Facebook is allowing users, including brands, journalists and government agencies, to take advantage of its big data with Facebook Graph Search. This has raised questions over privacy.
Graph Search is being advertised on a personal level as a ‘get to know your friends better/make new friends’ tool:
The idea of Graph Search is to return exact matches on multiple search terms. For example, searching ‘Men who like music and live in London’ would return male Facebook users who have listed music as one of their likes and London as their location. It pulls results from the searcher’s friends and from publicly available information from non-friends.
Graph Search has recently expanded its remit to include posts and status updates as well as likes and bios. This gives anyone who can benefit from people-insight (PRs, journalists, governments, future employers, criminals) the ability to target/exploit/source from one of the largest databases in the world.
Journalism.co.uk has gone into detail about the benefits of Graph Search for journalists. It quotes Felicity Morse, social media editor at the Independent who said: ‘The potential for searching posts and statuses regarding a breaking news event could be useful for journalists in finding sources and eye-witnesses’. The tool also has uses for historic stories in finding the first eyewitness accounts; reactions to events by searching comments and status updates; and audience engagement.
Brands could similarly take advantage of Graph Search, using it to discover mentions of their products or associated keywords. Do you run a coffee shop in Brighton and want to know who is talking about coffee? Graph Search could be for you.
What privacy settings a user has selected obviously has a big effect on what results will be returned. Facebook members have three options to determine the inclusion of their information in Graph Search: Only Me, Friends or Public. Though Facebook is confidently advising people on information privacy in relation to Graph Search, the issue is still a concern for key for a number of online commentators:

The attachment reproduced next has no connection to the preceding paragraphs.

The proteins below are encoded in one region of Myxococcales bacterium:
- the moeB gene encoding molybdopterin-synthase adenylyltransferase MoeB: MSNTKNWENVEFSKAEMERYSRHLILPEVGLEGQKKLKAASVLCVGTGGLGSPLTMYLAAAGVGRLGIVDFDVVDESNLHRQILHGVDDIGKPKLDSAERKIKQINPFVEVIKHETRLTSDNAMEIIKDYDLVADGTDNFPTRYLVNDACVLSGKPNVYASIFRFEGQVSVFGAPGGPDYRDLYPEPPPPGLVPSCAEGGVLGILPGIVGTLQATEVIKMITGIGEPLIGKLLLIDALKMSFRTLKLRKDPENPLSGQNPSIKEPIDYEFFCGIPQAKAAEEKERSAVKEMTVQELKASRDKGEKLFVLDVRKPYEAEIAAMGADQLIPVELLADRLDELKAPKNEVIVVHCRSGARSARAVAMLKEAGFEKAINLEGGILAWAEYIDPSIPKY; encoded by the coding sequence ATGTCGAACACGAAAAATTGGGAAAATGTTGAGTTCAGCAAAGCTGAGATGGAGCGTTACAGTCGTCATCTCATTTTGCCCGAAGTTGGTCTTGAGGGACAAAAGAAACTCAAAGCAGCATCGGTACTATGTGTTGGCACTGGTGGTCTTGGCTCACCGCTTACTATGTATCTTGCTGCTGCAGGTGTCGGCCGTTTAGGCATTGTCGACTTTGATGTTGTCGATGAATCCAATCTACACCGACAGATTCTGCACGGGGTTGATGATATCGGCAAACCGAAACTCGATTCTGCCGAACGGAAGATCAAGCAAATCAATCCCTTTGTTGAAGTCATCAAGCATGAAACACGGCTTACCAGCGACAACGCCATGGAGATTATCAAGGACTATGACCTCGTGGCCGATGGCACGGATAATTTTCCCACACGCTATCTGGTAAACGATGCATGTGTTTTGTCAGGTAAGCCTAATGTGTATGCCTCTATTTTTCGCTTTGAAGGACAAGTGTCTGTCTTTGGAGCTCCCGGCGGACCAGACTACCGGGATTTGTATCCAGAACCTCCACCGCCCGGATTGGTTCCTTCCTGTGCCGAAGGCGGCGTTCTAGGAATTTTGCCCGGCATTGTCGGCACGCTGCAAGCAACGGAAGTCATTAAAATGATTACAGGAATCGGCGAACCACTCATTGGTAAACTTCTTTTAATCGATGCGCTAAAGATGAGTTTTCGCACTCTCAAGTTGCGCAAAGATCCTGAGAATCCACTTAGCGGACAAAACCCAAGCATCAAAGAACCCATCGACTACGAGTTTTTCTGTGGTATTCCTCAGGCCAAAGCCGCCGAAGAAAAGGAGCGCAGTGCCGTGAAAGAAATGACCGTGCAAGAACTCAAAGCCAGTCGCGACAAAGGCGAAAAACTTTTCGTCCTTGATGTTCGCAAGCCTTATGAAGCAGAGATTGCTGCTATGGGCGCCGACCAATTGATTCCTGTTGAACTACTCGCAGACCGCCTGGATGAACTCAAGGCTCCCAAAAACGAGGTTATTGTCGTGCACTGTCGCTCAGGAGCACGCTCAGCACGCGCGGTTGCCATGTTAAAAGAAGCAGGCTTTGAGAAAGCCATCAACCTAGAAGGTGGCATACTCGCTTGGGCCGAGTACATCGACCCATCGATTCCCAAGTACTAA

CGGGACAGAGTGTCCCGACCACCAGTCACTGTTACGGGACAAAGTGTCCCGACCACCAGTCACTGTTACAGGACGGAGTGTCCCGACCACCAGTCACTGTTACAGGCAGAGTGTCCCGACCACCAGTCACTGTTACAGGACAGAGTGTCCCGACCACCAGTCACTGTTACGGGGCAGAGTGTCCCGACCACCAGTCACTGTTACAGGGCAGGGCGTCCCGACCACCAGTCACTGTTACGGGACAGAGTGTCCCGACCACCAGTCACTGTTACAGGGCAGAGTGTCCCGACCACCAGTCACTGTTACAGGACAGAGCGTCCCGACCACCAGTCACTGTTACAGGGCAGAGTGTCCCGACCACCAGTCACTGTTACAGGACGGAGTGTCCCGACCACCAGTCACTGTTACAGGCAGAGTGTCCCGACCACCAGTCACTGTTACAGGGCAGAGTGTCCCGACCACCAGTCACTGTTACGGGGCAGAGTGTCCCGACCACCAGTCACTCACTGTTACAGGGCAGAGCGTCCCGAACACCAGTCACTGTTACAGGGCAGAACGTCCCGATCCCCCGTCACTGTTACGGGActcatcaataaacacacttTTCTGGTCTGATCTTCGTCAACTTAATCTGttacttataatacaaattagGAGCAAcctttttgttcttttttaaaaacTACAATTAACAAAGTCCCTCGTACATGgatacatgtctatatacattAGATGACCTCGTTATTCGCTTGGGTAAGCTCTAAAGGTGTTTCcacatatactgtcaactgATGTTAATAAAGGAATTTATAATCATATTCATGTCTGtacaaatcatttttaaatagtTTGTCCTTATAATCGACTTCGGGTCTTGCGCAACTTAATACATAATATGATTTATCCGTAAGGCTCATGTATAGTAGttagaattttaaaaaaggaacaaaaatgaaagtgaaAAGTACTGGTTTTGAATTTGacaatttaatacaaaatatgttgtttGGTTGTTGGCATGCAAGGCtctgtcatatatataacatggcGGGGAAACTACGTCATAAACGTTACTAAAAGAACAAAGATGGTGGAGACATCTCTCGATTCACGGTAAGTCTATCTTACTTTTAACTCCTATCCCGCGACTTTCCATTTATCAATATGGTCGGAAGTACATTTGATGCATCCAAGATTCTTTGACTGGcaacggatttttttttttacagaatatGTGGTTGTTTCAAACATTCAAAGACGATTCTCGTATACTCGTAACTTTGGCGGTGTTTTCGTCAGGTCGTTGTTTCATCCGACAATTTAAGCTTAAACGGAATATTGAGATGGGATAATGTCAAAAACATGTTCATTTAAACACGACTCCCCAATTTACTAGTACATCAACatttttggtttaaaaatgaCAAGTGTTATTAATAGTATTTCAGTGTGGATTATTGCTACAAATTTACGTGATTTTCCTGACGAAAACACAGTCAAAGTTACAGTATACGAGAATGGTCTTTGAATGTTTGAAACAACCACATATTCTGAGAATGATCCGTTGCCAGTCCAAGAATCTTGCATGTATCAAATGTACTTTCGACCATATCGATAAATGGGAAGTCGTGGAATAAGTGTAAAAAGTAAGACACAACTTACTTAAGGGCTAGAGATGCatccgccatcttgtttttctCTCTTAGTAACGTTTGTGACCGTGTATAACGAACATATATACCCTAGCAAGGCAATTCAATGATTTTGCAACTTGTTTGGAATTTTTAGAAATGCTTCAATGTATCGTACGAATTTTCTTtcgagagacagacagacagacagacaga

Gizmodo has gone into depth offering advice on how to protect your posts on Facebook to stay out of Graph Search.
The Guardian claims that for most Facebook users, a consideration over who will and won’t see posts was previously not an issue. A lot of historic information may therefore still be available in public searches.
PandoDaily raises similar concerns over publicly available historic data, calling Graph Search ‘the ghost of Facebook past’.
Macworld claims it opens up possibilities for phishing scams.
CMS Wire highlights a recruitment company that uses Graph Search.
Tom Scott explains why privacy settings are so important, with examples from Graph Search including: ‘Single women who live nearby and who are interested in men and like getting drunk’.
It is unclear how many people use privacy settings and to what degree, with a recent study suggesting around 13 million US Facebook users haven’t changed, or are even unaware of, their privacy settings. Many people may not realise that their posts are publicly available, contributing to (or detracting from) their chances of future jobs and being exploited by savvy marketers.
Sensible people will check their privacy settings and more sensible people will know never to put anything on Facebook they wouldn’t be happy to be read out on a national news broadcast. Because that will happen; it’s only matter of time.